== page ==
Router A learns the same route from two different neighbors; one of the neighbor routers is an OSPF neighbor, and the other is an EIGRP neighbor.
What is the administrative distance of the route that will be installed in the routing table?
The Administrative distance (AD) of EIGRP is 90 while the AD of OSPF is 110 so EIGRP route will be chosen to install into the routing table.
In this scenario, Router A learns the same route from two different neighbors. One neighbor is running OSPF, while the other is running EIGRP. Both neighbors will advertise their route with their own administrative distance (AD) value, and Router A will choose the one with the lower AD value to install into its routing table.
Administrative distance is a metric used by routers to determine the trustworthiness of a routing protocol. It is a numerical value that is assigned to a routing protocol, and it ranges from 0 to 255. The lower the AD value, the more trustworthy the routing protocol is considered to be.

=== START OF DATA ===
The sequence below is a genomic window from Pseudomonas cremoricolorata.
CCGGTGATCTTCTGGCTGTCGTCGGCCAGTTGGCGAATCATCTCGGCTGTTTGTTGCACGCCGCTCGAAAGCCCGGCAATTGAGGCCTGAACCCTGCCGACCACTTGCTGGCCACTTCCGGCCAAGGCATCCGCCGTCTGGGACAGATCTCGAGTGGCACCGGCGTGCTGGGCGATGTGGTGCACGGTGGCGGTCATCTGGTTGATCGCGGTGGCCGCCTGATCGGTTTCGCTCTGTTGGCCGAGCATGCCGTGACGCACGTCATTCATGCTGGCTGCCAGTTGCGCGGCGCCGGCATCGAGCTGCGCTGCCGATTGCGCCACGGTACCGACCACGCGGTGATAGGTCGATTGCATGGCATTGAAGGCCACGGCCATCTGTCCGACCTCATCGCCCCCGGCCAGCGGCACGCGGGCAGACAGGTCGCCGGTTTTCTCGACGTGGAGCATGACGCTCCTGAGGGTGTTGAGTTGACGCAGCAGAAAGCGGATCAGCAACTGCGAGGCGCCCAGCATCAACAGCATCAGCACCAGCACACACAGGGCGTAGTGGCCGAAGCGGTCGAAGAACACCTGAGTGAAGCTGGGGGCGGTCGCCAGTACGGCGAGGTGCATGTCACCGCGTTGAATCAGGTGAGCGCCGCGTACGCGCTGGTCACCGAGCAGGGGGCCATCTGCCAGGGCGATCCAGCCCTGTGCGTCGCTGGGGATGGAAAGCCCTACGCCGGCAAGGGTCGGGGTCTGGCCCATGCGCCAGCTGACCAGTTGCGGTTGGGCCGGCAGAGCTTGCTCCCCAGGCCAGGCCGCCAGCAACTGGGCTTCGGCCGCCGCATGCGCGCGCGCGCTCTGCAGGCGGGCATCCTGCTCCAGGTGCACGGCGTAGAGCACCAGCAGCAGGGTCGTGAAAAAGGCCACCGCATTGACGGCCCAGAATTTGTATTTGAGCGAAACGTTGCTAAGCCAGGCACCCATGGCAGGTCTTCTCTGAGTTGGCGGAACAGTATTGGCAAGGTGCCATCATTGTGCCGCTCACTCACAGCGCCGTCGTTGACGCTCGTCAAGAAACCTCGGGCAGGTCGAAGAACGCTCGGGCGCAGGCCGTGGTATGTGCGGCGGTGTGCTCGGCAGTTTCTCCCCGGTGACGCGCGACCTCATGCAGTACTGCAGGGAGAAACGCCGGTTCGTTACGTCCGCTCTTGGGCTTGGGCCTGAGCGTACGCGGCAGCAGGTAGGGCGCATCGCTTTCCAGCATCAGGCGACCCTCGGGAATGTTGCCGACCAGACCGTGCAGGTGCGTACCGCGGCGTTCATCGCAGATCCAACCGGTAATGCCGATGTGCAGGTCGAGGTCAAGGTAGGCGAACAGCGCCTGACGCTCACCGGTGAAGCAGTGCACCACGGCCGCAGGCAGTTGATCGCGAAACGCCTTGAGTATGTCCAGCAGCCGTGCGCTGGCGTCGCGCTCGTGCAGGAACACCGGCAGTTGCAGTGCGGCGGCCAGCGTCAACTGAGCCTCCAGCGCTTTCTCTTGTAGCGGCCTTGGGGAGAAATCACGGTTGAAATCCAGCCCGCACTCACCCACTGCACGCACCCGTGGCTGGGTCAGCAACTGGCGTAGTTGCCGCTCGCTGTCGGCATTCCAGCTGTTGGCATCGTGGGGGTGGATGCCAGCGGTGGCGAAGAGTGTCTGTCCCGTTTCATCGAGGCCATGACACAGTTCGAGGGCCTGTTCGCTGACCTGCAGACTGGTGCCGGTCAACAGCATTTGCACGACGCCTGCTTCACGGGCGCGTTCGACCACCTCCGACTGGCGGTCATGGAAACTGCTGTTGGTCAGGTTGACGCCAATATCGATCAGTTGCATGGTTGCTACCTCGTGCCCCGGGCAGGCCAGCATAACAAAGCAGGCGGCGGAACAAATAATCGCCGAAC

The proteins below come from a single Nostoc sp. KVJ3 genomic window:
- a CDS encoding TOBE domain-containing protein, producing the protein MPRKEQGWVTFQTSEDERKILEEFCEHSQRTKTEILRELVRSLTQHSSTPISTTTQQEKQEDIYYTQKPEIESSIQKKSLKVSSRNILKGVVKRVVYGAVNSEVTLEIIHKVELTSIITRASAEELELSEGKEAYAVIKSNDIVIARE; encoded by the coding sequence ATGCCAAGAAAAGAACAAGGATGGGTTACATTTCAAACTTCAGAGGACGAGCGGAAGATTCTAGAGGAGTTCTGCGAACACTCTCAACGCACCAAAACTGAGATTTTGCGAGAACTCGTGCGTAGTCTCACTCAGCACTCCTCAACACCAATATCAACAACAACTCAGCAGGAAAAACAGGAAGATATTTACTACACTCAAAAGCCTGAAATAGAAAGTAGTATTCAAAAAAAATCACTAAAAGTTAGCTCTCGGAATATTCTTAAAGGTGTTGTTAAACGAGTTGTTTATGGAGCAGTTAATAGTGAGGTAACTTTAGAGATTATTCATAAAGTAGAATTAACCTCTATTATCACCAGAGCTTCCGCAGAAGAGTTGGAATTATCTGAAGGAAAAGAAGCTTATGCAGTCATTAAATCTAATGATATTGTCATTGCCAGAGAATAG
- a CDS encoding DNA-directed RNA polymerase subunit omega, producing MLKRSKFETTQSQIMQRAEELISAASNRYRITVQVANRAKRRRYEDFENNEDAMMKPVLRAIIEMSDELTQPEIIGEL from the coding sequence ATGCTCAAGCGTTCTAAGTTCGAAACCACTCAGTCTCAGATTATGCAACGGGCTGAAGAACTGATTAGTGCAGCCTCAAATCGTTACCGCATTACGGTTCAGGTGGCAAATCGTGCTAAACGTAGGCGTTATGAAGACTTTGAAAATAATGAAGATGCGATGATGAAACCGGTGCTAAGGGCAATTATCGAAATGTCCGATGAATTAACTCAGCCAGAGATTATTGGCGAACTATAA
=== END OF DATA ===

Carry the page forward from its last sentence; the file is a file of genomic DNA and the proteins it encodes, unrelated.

In the Cisco routing table, the AD values of commonly used routing protocols are:
Therefore, the administrative distance of the route that will be installed in the routing table will be determined by the AD value of the routing protocol that advertises the route with the lowest value.
Since EIGRP has an AD value of 90, and OSPF has an AD value of 110, the route learned from EIGRP will be installed in the routing table of Router A. Therefore, the answer is B, 90.